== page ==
Emails among State Department officials show the administration was in contact with Google regarding a blocked YouTube video after President Obama conceded that the Benghazi attack was a preplanned act of terror.
On Sept. 27, 2012, Nora Toiv, a special assistant to the counselor of the Department, sent an email to other State Department officials with the subject line "RE: Google and YouTube." The email referenced a phone conversation with a person named Sue who assured Toiv a block would remain on an unnamed video at least through Oct. 1, 2012. "Sue just called back and the block will stay through Monday," Toiv said in the email. "They will not/not be unblocking it before then."
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Toiv's message, sent at 1:35 pm, was in response to an email sent an hour earlier by Denis McDonough, current White House Chief of Staff who was then the Deputy National Security Adviser. McDonough's email appears to contain the mobile and office phone numbers of Google CEO Larry Page and YouTube CEO Salar Kamangar. The numbers have been redacted in the copies made available to the public.
Although the emails do not name the video that is being blocked, much of the controversy following the Sept. 11, 2012, attacks on the U.S. consulate in Benghazi, Libya, centered on a YouTube video called The Innocence of Muslims. Hillary Clinton and other State Department and White House officials blamed the Benghazi attack on the video but later backed off the claim.
Radical Islamists in several countries did organize protests over the video, among other issues, including a large demonstration at the U.S. Embassy in Cairo, Egypt, that occurred on the same day as the Benghazi attack.
In her first public remarks after the Benghazi attacks, Hillary Clinton addressed the video. "The United States deplores any intentional effort to denigrate the religious beliefs of others," she said. "Our commitment to religious tolerance goes back to the very beginning of our nation."
Charles Woods, father of Navy SEAL Tyrone Woods who was killed in Benghazi, said in an interview with Glenn Beck that Hillary Clinton promised to arrest and prosecute the person responsible for making The Innocence of Muslims at a memorial for his son. That man, Nakoula Basseley Nakoula, was later arrested and prosecuted in connection to producing the video. The Obama administration bought $70,000 of ads on Pakistani television featuring clips of Barack Obama and Hillary Clinton disavowing the video.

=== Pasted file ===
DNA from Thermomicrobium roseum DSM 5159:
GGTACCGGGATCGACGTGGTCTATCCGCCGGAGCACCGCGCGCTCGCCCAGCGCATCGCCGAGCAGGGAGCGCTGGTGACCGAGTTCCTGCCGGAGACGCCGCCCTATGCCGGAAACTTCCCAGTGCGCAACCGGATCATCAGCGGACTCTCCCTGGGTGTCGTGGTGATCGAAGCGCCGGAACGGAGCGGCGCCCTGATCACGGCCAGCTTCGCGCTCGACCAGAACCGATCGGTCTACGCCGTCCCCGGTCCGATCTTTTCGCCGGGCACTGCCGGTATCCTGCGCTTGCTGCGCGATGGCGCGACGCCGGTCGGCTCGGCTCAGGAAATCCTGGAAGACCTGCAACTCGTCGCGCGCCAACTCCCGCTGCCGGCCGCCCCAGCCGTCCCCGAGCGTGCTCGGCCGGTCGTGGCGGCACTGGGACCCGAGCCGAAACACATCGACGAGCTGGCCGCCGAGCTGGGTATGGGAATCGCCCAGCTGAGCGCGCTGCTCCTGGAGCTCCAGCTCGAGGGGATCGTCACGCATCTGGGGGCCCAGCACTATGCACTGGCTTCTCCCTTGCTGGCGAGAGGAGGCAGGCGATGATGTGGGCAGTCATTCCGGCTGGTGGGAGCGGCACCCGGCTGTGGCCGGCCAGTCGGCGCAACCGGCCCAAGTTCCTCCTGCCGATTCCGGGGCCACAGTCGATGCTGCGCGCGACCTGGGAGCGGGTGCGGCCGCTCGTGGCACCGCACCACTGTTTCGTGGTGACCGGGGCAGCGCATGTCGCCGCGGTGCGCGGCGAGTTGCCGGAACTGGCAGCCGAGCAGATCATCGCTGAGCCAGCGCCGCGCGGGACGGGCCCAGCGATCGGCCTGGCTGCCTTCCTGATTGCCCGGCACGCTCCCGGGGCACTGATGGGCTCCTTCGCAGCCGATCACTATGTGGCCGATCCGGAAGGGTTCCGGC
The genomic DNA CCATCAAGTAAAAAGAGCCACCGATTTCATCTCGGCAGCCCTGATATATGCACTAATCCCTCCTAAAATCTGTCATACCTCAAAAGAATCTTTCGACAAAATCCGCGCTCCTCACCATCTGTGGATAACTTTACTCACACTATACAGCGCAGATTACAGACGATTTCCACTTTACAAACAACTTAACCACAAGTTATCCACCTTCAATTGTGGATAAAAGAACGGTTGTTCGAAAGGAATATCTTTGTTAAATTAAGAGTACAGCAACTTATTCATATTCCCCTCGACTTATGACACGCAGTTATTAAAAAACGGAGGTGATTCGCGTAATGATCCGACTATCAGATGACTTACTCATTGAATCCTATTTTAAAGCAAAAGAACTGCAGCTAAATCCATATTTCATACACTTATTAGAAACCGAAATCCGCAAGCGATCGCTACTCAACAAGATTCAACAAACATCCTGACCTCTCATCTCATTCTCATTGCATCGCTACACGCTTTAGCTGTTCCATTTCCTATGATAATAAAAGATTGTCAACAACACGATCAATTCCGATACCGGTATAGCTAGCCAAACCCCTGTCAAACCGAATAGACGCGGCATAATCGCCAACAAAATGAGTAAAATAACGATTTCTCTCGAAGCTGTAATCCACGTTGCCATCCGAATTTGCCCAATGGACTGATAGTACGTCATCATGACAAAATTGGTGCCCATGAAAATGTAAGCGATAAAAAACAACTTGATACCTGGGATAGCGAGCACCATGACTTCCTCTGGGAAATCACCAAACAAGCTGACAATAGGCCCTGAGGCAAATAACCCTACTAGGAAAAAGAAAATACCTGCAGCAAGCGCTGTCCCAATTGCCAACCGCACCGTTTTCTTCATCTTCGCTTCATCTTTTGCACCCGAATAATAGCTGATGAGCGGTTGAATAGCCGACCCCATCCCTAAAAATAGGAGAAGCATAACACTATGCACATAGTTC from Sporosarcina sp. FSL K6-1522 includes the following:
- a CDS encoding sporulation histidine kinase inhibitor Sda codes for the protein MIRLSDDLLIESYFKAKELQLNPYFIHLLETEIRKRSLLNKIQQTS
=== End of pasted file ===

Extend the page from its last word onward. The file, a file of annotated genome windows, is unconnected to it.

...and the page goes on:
In the days after the attacks the White House requested Google remove The Innocence of Muslims under YouTube's policy against hosting hate speech. Google refused to do so, according to the New York Times. The emails from Toiv and McDonough show the State Department was still in contact with Google well after the White House's request.
Although Google refused to remove the video from YouTube it did block it for residents of numerous Middle Eastern countries in the immediate aftermath of the attacks. "This video—which is widely available on the Web—is clearly within our guidelines and so will stay on YouTube," YouTube told CNN. "However, given the very difficult situation in Libya and Egypt we have temporarily restricted access in both countries."
It is unclear if or when Google lifted those blocks on viewing in those countries. However, YouTube remains banned by local governments in several countries including Pakistan.
The emails show the State Department was still concerned about the video after the president declared the attacks in Benghazi were preplanned. "It was a preplanned act of terrorism directed against American citizens," President Obama told the United Nations General Assembly on Sept. 25, 2012, two days before the email exchange between McDonough and Toiv.
The State Department declined to comment on the content of the video. "I cannot offer further context on that specific email," Alec Gerlach, a State Department communications adviser, told the Washington Free Beacon. "But if you’re asking about the Innocence of Muslims video, this has been addressed by the Administration."
Gerlach then directed the Free Beacon to a May 1st, 2014, press conference by then-White House Press Secretary Jay Carney.
"What we know is that there was an attack, that there were extremists involved, and four Americans were killed," Carney said in the briefing. "We have been saying that from the beginning. Again, if you look at the language provided at the time by the IC to members of Congress and the White House, that’s what Ambassador Rice stuck to."
"And as I said and others, it was based on what we believed to be true at the time, and they were caveating all the time about the fact more information might become available, more details might become available, and as they did there would be more information to provide."
Hillary Clinton's presidential campaign and Google did not respond to requests for comment.